Future customers include the Virgin Group and Japan Airlines, which have pre-ordered a total of 30 jets between them.

The three-engine Boom aircraft have a sonic boom ‘at least 30 times quieter’ than Concorde.

At landing and takeoff, the company says: ‘Overture will be as quiet as the subsonic aircraft flying similar routes today.’

A fleet of 2,000 of the supersonic passenger planes could eventually link cities across the globe in the future.

The aircraft will have one business-class seat on either side of the aisle so each passenger gets both window and aisle access.

 

A fleet of 2,000 of the supersonic passenger planes could eventually link cities across the globe in the future

A fleet of 2,000 of the supersonic passenger planes could eventually link cities across the globe in the future

Boom Supersonic are currently working on a prototype for a passenger plane that would break the sound barrier and could take passengers from London to New York in just 3.5 hours – around half the time it currently takes.

If its full-size 55-seat plane is approved, the first passengers could be travelling at supersonic speeds around the world by 2023, with fares for a one-way ticket just under £2,000.

Scholl has previously said he believes that as many as 2,000 Boom Supersonic planes could be used on 500 routes that crisscross the world linking hundreds of cities.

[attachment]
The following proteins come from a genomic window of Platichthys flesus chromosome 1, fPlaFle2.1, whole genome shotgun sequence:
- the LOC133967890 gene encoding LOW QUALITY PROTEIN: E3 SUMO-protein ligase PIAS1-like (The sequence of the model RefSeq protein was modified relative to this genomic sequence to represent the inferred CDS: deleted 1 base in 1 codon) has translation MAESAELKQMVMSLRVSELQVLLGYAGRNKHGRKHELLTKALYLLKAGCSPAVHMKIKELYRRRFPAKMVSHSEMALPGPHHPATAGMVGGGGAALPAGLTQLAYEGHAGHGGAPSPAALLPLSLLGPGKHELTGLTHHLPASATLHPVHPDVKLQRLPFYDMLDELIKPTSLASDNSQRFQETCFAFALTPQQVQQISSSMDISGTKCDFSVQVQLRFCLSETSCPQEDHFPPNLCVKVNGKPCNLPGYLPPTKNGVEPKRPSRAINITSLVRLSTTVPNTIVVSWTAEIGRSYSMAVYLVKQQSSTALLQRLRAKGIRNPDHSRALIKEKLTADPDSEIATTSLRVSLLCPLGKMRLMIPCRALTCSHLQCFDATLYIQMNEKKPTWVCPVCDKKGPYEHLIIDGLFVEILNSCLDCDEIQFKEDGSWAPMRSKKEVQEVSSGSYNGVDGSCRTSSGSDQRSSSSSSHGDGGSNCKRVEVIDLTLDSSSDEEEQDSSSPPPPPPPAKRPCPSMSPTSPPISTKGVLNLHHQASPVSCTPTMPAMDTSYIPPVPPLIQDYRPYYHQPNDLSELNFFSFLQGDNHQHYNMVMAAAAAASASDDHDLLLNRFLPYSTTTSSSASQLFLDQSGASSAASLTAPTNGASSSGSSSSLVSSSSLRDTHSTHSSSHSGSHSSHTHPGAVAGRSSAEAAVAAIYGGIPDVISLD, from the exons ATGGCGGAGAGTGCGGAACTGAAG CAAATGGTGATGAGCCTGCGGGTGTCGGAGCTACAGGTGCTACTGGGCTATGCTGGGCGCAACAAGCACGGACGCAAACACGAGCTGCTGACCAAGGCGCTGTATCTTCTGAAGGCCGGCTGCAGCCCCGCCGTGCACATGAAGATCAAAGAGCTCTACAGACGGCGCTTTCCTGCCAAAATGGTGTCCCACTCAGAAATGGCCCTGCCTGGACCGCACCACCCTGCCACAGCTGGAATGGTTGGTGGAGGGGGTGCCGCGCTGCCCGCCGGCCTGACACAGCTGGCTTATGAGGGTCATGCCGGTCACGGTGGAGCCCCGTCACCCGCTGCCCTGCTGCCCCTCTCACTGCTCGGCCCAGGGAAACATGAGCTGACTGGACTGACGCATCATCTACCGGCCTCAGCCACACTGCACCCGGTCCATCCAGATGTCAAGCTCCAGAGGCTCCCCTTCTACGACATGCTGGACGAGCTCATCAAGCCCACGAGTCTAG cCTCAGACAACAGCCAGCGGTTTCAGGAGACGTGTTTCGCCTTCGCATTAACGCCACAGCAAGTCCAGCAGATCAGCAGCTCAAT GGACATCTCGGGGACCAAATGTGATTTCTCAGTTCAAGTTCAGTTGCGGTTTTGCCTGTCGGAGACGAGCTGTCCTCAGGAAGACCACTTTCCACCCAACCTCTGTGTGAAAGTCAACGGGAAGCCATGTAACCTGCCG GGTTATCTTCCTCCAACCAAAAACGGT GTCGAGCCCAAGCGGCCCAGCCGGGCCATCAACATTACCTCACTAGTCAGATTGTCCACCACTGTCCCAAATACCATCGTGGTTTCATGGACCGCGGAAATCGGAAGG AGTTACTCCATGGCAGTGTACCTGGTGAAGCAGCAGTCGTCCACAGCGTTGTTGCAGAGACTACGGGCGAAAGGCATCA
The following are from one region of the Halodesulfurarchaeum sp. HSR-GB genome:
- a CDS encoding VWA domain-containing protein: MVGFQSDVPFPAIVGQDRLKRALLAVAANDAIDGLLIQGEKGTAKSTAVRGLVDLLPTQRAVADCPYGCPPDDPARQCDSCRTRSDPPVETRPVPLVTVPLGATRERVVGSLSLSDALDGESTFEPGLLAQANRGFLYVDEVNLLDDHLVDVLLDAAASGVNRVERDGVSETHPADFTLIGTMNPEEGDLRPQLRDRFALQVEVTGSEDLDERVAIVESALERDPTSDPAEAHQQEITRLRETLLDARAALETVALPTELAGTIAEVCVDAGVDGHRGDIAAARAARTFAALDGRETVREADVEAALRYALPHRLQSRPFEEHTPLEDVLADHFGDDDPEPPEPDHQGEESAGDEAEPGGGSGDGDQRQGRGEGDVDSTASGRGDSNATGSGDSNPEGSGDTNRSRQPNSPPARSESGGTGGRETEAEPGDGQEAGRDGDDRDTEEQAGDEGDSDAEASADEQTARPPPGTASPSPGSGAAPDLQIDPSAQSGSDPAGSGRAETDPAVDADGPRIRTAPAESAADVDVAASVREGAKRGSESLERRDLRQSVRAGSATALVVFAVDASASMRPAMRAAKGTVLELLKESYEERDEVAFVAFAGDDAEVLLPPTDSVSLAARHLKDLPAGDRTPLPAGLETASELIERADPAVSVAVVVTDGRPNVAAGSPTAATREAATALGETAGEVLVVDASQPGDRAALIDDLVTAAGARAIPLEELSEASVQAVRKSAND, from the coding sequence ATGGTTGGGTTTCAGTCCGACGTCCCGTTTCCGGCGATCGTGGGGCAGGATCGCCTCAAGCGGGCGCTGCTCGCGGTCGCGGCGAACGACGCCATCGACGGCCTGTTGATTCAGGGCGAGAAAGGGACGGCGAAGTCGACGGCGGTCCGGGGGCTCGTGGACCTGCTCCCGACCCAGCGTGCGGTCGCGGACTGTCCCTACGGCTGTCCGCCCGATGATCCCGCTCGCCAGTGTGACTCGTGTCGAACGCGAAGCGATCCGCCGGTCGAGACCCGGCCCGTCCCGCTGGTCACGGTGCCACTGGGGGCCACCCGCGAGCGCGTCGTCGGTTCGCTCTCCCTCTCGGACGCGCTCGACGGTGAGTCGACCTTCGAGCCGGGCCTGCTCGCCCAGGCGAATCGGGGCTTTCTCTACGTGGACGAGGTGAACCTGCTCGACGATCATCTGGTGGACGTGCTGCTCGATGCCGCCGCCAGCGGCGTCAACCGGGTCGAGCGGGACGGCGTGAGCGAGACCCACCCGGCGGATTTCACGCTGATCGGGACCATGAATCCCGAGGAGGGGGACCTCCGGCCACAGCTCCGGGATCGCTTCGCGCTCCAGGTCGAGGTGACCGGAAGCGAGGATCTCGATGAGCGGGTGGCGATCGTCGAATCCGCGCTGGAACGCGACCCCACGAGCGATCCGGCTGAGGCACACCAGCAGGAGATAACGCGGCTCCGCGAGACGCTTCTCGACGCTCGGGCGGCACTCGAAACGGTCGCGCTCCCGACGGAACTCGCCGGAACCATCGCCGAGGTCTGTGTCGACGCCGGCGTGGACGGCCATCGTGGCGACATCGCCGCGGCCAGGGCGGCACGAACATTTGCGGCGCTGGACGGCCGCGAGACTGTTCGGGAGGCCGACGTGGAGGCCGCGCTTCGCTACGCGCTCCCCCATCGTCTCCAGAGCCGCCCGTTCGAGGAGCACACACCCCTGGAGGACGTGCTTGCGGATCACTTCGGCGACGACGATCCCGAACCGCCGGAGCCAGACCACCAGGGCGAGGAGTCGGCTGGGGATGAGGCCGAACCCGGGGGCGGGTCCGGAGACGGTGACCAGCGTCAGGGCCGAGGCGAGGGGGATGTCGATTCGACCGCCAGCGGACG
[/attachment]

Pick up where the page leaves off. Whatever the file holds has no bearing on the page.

Speaking at the Farnborough Airshow, Mr Scholl told the Independent: ‘We are focused on accelerating long transoceanic trips.

‘We want to get the economy of the plane down so that anybody who flies can fly fast.

Boom is currently assembling XB-1, a ⅓-scale manned prototype of its Mach-2.2 airliner. XB-1 will be piloted by Chief Test Pilot Bill ‘Doc’ Shoemaker and is set to fly later this year

‘This is not a private jet for the ultra-wealthy.’

Sir Richard Branson has already backed Boom Supersonic, which expects a prototype of its passenger plane to make its first test flight by the end of this year.

The aircraft will have one business-class seat on either side of the aisle so each passenger gets both window and aisle access.

Boom has confirmed that Virgin Galactic and Japan Airlines will operate the aircraft, with Japan Airlines investing £7 million ($10 million) in Boom Supersonic in December 2017.